Olde Bedford Brewing Company’s owners, David and Mary Heller are featured in this episode of Fermented Adventures.
Mary purchased Dave a Mr. Beer Kit. The first foray into home brewing was a success. To Mary’s surprise, it quickly developed from a hobby into an addiction to home brew. She thought that this would entertain Dave for a couple of months and he would move on. She had no idea that 7 years later that all of it would turn into a business. Olde Bedford Brewing is their “retirement job”. They even grow their own hops on their ranch. Quickly they developed followers of their beer and the brewery began to blossom from there. Passion drives the grain to glass philosophy. “Join the Whiskey Rebellion… drink beer” is their slogan. We had a tremendous time sitting down with Dave and Mary on the podcast. We learned so much about the history of Bedford, beer and the brewery. Take a side trip off the PA Turnpike and go visit them. You’ll be glad that you did.
Olde Bedford Brewing Company’s “Bedford Butcher Brew” places third in the 2021 Pa. Farm Show’s craft beer competition. This was the second time in a row that OldeBBC was recognized with an award-winning brew.
For the third year, a variety breweries, from well-known brands to smaller ventures, earned awards in the annual Pa. Farm Show craft beer competition.
This year’s award comes in the barrel-aged category. “We are honored to be recognized as one of the top breweries in PA”, said owner Dave Heller.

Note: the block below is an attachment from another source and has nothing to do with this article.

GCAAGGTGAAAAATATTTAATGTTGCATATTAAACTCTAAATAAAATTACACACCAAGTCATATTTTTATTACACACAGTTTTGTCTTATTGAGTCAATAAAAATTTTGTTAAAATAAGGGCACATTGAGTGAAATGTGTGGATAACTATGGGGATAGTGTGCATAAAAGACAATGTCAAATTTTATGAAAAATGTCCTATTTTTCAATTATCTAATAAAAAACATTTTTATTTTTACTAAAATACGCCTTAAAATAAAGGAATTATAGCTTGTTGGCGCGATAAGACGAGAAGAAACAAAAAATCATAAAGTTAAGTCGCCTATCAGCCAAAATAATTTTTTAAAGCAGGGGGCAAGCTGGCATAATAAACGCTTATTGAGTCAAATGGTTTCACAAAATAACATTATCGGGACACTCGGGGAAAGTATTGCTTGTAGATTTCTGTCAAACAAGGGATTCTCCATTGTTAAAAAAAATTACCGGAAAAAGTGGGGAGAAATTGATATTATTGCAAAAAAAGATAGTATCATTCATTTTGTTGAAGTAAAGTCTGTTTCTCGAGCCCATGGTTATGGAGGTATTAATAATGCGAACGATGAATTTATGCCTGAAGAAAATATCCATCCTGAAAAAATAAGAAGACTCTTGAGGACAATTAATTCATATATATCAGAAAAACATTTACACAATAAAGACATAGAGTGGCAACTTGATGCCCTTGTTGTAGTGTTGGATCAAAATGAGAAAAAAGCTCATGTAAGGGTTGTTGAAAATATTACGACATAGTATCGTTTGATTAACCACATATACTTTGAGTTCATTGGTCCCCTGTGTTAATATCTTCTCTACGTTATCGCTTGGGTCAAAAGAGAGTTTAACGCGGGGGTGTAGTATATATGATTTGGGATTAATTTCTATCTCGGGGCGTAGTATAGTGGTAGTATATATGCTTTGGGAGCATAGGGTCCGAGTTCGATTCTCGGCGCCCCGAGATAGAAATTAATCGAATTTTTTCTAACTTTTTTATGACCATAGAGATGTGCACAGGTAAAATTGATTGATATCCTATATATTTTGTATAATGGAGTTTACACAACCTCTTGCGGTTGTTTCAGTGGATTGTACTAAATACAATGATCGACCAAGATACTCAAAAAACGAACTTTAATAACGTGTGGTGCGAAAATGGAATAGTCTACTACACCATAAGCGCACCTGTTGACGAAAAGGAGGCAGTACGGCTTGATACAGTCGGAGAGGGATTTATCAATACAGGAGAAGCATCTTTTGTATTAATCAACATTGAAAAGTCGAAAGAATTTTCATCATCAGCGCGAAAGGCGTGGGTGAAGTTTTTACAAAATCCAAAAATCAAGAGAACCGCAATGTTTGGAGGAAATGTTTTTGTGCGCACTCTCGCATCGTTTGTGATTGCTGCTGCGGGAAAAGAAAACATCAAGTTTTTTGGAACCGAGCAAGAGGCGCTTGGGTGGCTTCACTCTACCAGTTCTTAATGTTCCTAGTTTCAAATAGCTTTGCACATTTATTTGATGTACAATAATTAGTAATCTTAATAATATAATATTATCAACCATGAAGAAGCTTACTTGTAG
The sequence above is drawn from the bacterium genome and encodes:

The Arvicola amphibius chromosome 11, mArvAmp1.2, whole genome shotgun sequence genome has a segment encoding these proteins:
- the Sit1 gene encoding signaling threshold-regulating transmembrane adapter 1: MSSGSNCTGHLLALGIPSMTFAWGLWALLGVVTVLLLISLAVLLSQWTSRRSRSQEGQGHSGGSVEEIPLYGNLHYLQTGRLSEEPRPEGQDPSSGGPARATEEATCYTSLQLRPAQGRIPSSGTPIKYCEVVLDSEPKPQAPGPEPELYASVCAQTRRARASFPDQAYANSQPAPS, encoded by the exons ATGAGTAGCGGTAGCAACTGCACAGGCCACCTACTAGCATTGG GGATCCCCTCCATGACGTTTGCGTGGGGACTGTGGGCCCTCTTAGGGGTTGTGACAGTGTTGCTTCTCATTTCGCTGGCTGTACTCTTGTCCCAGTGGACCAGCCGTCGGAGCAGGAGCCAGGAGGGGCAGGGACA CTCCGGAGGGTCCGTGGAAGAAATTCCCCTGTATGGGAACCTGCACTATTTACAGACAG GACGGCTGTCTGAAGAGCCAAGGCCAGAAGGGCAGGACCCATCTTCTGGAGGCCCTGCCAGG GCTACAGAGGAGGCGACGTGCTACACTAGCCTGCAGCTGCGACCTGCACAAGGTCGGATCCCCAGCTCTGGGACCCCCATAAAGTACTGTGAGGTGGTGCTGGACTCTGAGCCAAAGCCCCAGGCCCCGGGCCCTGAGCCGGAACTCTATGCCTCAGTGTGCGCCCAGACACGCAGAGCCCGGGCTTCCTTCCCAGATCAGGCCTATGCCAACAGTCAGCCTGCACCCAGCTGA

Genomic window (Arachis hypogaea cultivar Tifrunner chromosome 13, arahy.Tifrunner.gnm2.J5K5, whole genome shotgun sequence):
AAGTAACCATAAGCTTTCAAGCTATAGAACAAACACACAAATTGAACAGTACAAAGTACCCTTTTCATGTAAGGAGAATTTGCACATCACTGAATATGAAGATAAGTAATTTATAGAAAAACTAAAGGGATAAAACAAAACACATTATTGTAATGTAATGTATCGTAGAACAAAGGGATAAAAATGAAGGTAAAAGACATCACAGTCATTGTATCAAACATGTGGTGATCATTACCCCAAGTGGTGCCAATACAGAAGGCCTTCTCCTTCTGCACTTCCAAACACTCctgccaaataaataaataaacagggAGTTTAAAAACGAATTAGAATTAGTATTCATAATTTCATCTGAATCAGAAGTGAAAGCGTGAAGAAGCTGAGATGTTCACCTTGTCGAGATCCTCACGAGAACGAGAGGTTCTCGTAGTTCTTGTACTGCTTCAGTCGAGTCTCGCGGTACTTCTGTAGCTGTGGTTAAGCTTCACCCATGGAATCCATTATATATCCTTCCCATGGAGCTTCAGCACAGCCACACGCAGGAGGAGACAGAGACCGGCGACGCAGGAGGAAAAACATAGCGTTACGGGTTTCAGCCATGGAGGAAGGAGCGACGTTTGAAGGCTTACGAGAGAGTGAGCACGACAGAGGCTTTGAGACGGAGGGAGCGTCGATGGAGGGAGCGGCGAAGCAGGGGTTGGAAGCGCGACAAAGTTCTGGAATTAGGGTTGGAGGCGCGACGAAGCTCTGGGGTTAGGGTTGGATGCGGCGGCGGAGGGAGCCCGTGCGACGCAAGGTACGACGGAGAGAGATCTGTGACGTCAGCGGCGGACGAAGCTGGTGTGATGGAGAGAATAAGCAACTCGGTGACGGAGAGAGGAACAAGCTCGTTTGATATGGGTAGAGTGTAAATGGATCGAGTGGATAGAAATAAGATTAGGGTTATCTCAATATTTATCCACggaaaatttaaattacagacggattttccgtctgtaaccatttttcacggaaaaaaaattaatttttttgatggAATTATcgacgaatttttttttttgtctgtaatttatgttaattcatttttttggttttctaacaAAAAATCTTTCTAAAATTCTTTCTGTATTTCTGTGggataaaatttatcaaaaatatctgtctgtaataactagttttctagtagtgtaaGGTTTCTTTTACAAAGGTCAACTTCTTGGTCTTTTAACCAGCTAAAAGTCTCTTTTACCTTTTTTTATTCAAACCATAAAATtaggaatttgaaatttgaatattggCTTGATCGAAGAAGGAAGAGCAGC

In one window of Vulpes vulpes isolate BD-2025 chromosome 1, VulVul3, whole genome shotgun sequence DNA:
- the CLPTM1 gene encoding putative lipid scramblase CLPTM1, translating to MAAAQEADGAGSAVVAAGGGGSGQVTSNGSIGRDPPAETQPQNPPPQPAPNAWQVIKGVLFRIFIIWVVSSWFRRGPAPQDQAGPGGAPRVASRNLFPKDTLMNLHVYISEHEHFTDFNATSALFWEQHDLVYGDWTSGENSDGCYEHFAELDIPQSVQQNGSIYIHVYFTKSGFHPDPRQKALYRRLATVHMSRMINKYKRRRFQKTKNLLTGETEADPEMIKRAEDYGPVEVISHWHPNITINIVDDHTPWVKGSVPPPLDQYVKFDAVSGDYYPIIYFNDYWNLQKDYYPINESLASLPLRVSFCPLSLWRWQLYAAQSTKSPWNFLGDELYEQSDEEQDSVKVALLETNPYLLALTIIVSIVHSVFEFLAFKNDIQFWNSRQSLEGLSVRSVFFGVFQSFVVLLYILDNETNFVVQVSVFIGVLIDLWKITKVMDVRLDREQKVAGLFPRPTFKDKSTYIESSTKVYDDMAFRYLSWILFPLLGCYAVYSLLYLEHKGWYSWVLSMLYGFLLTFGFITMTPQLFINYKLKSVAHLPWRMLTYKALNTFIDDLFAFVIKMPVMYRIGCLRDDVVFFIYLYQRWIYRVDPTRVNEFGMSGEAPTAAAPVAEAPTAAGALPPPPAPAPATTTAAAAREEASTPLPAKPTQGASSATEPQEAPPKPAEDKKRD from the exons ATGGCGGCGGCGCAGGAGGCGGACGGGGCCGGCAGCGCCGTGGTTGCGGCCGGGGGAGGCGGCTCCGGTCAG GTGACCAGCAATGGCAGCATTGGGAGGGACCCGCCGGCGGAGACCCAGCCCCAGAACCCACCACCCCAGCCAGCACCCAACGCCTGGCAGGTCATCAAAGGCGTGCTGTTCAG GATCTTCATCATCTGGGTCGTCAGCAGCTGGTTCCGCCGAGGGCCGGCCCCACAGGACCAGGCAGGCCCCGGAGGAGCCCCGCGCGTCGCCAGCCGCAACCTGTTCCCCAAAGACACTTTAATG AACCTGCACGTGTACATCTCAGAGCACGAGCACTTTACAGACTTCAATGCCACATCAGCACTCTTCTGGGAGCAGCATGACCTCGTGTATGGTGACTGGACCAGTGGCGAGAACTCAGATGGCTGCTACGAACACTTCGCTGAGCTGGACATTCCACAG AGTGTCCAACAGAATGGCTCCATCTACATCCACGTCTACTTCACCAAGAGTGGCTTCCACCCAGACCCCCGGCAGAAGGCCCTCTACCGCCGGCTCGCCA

This article shares the story of our approach to locally sourced beer, and how each ingredient and each beer produced is ultimately part of a grander story. One that is uniquely Pennsylvanian, and even more uniquely Bedford County.
The article tells of the history of Bedford and of the Hideaway Ranch, the century-old farm that has been in the Heller’s family for almost half a century. And David and Mary’s passion for Pennsylvania and supporting the agricultural community is clearly demonstrated.
“You can experience local,” David Heller said. “It’s great for someone like us to have a customer in from Pittsburgh and we can tell them how it was made, where it came from and they can go up to Dancing Star Farms and see for themselves. It helps to educate the public on how important agriculture is to their everyday life.”
Read the rest of the article to learn about how we tie history into every aspect of the process. The Hellers integrate the historical context into all of their brews. And they have some interesting offerings coming in the future.
OldeBBC is proud of the historical legacy of our hometown, Bedford PA. Our customers recognize the ties we have made between our recipes and the rich history of our region.
Hops and History has written a book about the many breweries around the country that are honoring the people, places, and events in their regions. They have included a feature about us and our 1794 Rebellion Rye IPA, which is named after the Whiskey Rebellion. This beer and its name ties into the rich history of our town and its role in the rebellion and to President George Washington and Alexander Hamilton.